As you walk into the theatre above the Old Red Lion you are greeted by a roof complete with tiles, chimney, drain pipe and the fallen brown leaves of Autumn. It’s Halloween night in a small Irish town and Mikey and Casey are high on the rush of running from the police, oh and cocaine.
If You Get More Cocaine, I’ll Show You How I Love You, is the story of two young men in love in modern day Ireland. It is a country torn between the new legalisation of gay marriage, the first public vote in history and the small town mentality of homophobia that festers in a place where being gay was a criminal offence up until 1993. This is a wide topic, but John O’Donovan pares it down to the story between two lovers and fills the piece with beautiful comedy, heartfelt dialogue and a gripping tale.
Alan Mahon as Mikey has a sharp and natural Irish delivery that heightens O’Donovan’s witty lines and is as authentic as they come. The chemistry between the two performers is on point throughout and it is clear to see these two have feelings for each other despite Ammar Duffus’ character, Casey, difficulty in expressing himself. Casey is the nervous, younger character and this is a major sticking point for the couple. Duffus does an admirable job of portraying Casey’s internalised emotion but there was a little too much shirt-ringing and nervous pacing, which detracted from the overall feel of the piece. There were also moments when O’Donovan writing became self-indulgent with language, resulting in a monologue about a high-rise building feeling very stagey and leaving the audience slightly at arm’s length.
The set was a work of genius. So simple, but we truly believed when something fell off the edge of the roof it would fall the twenty feet to the floor. This was realised by how well the pair of performers sold the ‘height’ of the location. Admirable mention goes to Georgia De Grey’s design and Jon McLeod’s sound design which beautifully complimented each other.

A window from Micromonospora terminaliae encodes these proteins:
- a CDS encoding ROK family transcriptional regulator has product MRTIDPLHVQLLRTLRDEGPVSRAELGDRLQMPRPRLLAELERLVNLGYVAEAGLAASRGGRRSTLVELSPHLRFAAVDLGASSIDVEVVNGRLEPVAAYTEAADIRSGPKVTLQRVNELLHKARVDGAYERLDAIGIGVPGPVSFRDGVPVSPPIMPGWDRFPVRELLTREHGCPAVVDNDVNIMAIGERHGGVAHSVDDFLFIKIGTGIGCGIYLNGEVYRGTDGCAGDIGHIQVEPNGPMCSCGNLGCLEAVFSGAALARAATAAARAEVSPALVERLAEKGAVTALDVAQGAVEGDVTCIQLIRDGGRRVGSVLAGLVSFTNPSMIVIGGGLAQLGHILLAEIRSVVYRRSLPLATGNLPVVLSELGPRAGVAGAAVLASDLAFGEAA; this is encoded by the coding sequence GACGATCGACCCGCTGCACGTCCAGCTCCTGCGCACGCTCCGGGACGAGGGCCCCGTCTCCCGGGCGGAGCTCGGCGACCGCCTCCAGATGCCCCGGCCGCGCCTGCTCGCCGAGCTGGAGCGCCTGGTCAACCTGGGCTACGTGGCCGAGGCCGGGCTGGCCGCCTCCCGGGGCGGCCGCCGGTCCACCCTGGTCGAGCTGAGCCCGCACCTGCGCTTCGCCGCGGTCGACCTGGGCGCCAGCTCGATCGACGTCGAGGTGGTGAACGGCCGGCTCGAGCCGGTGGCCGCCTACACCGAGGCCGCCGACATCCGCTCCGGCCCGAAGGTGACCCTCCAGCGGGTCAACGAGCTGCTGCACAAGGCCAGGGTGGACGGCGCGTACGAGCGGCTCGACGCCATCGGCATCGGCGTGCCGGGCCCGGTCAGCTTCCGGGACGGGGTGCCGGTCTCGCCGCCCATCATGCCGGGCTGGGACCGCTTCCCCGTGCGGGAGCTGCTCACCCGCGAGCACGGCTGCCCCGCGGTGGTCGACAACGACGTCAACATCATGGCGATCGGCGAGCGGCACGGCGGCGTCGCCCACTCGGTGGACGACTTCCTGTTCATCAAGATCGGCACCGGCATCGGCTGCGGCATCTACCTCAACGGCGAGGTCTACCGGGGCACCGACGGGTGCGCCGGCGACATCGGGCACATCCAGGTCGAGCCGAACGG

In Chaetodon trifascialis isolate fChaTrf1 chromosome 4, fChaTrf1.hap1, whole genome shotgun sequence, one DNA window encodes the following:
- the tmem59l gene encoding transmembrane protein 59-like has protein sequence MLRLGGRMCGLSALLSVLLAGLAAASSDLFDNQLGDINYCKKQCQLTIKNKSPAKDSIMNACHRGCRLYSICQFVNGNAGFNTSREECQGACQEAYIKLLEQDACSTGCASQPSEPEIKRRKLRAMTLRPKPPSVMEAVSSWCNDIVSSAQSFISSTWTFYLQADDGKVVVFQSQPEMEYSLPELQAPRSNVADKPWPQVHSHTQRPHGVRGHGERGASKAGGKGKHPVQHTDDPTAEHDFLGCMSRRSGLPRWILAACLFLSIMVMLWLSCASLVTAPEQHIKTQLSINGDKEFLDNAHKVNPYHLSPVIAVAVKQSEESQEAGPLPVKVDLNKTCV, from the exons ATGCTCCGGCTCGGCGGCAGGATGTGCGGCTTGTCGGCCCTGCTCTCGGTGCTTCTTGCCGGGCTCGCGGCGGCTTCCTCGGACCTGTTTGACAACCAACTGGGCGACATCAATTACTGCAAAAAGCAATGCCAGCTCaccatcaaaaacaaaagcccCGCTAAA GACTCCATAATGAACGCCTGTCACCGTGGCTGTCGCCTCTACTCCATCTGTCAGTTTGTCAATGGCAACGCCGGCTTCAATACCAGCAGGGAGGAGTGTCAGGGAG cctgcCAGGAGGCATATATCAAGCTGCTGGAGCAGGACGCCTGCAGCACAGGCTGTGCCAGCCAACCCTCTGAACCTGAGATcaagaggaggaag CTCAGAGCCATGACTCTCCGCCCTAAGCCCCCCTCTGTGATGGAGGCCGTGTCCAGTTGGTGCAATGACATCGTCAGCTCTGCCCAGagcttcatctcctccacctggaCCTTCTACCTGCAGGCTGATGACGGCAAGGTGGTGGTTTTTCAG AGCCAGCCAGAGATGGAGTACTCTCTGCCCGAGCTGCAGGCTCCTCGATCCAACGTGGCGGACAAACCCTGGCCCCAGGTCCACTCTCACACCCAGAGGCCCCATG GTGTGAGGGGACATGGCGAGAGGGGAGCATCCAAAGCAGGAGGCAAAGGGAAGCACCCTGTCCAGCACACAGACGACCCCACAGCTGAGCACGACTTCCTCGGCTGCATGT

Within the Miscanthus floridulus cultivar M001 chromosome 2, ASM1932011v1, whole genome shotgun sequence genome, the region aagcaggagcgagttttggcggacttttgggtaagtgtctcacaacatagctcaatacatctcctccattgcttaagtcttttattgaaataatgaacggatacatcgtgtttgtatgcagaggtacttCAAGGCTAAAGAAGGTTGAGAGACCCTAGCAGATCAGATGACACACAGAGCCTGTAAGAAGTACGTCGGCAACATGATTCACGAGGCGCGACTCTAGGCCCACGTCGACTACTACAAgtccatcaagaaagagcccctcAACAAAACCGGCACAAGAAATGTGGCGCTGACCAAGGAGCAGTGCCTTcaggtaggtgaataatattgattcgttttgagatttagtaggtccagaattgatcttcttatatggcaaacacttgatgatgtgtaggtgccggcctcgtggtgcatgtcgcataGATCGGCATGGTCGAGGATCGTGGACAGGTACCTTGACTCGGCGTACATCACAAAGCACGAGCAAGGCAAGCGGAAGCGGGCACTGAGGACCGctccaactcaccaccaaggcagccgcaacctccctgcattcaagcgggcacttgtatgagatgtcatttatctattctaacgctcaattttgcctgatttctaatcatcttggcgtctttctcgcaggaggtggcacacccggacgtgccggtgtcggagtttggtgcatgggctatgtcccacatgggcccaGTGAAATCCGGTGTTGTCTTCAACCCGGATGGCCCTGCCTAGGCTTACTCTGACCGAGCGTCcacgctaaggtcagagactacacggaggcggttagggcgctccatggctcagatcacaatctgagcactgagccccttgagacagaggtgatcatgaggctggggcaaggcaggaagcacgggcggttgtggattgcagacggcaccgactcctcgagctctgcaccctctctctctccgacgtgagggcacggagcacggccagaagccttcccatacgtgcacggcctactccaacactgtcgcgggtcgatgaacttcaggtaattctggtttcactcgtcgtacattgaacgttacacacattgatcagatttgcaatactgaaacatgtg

The performers and the writer need to be commended for their comic timing too. This play earned the hardest laughs in the first ten minutes of a show for years. But the light-hearted mood can turn on a knife’s edge to incorporate the terrifying realities of being a gay man in Ireland. The vast difference between Casey’s attitude of hiding and pretending, versus Mikey’s full throttle defense of himself and anyone he feels is being victimised is exciting to watch play out. However, there is no rush in getting through the play, scenes take their time and are allowed to breathe. This is just good story telling. The message is strong too: loathing one’s self because of a lack of acceptance, changing to try and fit in and thus hate yourself more. When Mikey recounts his trip to Dublin, are far more gay-friendly city, he is almost disgusted with the men around him for how they act. Is this a jealousy of their freedom or a hatred for what sexuality has become in his eyes?
This is a wonderful play that takes you from side-splitting laughter to a tear drop in a pounding heartbeat. Please go see this show. Both to be informed and entertained.
Runs until 24th September
For more information visit the website